Rite Here Rite Now review – soft-metallers Ghost offer skits and shreds in fan-service film

Estimated read time 2 min read

The concept of a cultural object as “Marmite” – ie you’ll either love it or hate it – is an overused one but may come into play here. Rite Here Rite Now is essentially a rock concert film, showcasing the Swedish theatrical rock band Ghost, and it’s exactly the sort of on-the-face-of-it loud and wacky business that people like to describe as a Marmite movie – but the truth is that at its core, it’s a pretty tame film, which fits the band’s goofy brand of soft metal.

Rock bands have a long history of dubious antics in their capacity as professional provocateurs, but Ghost’s major controversy is not especially rock’n’roll: it’s a legal dispute as to whether the masked “Nameless Ghouls” who make up the majority of the band qualify as band members or session musicians. The most daring (and genuinely rather tasteless) moment in the film comes courtesy of the closing credits – a montage of various famous serial killers might feel par for the course in metal-land, but the inclusion of other imagery such as the haunting image of nine-year-old Phan Thị Kim Phúc in the Pulitzer prize–winning photograph The Terror of War is an odd choice tonally.

As a concert film, Rite Here Rite Now checks the requisite boxes: plenty of footage of guitars being lustily shredded, wide shots of the stage in all its pyrotechnical glory, closeups of elaborate face-painted fans screaming, scenes of the audience with their hands held aloft etc ad infinitum. Filmed over the course of two shows, and directed by indie darling Alex Ross Perry, the virtuoso musicianship of the Nameless Ghouls is undeniable. These guys know how to hammer out a riff, with traditional chord progressions underpinning melodies that are easy to listen to but equally easy to forget afterwards.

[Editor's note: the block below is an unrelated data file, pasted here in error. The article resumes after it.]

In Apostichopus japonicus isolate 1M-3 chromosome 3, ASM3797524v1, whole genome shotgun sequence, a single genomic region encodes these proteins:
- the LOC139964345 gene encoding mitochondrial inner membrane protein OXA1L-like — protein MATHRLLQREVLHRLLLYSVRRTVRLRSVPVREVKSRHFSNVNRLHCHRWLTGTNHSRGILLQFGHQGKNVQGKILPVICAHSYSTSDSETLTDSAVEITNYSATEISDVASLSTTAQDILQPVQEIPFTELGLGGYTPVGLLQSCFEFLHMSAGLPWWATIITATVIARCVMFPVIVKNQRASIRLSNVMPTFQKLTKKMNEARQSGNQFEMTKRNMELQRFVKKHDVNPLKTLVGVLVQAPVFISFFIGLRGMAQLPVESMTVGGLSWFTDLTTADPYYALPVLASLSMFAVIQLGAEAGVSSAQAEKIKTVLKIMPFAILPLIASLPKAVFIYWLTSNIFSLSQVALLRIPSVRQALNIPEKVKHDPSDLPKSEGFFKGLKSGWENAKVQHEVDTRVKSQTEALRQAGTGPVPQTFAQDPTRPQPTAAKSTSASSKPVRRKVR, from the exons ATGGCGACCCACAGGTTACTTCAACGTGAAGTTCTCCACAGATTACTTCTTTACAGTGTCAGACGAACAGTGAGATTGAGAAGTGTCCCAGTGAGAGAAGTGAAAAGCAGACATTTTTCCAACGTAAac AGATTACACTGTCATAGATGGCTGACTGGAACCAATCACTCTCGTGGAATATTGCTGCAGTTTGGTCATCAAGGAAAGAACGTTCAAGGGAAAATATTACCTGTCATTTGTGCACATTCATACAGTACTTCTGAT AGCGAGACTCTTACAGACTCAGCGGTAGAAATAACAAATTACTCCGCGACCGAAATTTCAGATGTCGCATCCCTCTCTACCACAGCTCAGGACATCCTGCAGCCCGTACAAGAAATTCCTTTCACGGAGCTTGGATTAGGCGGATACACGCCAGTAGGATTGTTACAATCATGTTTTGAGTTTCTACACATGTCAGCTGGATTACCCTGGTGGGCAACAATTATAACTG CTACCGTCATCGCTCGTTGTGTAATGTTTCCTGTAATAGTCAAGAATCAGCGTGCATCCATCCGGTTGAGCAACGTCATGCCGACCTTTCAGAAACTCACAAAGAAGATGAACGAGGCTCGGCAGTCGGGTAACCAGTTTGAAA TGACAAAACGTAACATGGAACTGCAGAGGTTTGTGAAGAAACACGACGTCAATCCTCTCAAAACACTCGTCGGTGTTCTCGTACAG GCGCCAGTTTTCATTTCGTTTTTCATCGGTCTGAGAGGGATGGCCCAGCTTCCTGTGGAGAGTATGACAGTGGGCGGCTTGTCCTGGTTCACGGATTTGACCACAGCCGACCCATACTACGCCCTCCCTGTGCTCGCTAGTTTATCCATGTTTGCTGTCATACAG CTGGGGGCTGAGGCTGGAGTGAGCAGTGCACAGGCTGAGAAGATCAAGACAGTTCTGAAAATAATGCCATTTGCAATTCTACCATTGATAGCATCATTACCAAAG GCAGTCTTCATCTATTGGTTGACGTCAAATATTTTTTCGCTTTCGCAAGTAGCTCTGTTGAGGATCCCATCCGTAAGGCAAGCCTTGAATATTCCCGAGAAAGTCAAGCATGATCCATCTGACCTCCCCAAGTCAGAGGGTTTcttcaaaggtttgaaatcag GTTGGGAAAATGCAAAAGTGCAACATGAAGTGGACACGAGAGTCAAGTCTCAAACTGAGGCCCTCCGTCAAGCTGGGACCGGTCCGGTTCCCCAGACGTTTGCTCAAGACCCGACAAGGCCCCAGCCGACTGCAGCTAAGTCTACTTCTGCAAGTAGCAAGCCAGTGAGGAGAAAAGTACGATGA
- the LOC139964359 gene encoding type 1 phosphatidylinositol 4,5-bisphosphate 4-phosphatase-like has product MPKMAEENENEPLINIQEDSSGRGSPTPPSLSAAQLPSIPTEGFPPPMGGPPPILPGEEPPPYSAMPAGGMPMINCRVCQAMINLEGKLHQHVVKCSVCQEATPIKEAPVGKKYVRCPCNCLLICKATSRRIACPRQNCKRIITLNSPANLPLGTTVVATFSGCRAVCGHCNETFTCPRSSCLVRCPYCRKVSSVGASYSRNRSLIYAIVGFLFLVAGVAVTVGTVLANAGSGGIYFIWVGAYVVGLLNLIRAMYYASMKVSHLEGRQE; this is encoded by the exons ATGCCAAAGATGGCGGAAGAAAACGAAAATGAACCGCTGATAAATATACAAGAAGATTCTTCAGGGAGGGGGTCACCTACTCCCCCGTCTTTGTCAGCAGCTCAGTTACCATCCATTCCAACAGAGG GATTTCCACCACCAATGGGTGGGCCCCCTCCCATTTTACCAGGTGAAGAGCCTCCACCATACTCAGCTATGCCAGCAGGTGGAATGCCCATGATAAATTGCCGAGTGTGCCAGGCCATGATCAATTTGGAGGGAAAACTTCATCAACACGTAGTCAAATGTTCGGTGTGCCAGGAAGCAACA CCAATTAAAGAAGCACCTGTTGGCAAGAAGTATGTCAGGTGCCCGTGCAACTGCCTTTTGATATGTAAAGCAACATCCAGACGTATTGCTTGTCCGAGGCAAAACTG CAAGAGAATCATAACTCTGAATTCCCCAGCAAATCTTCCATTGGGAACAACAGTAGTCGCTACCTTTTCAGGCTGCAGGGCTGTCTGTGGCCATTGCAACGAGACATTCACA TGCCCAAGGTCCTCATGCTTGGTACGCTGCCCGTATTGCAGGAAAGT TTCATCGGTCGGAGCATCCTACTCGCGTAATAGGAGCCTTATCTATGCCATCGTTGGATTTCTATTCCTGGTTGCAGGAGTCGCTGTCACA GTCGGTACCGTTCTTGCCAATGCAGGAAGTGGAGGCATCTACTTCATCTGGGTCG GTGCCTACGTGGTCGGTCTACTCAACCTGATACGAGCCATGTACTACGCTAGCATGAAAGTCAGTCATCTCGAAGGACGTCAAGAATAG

Where things get a bit dafter, in ways that will presumably satisfy the faithful fanbase, is in intermittent scenes of the band’s frontman Tobias Forge performing short skits backstage, which according to the film’s promotional blurb, qualify the movie as “so much more than a concert movie”. Really, do tell? How much more? Perhaps some sharpening of the script might have helped in that department – sample exchange: “You will have an aha moment.” “I hope so, I love A-ha!” Groan. Even Fozzie Bear would think twice.

Source: theguardian.com

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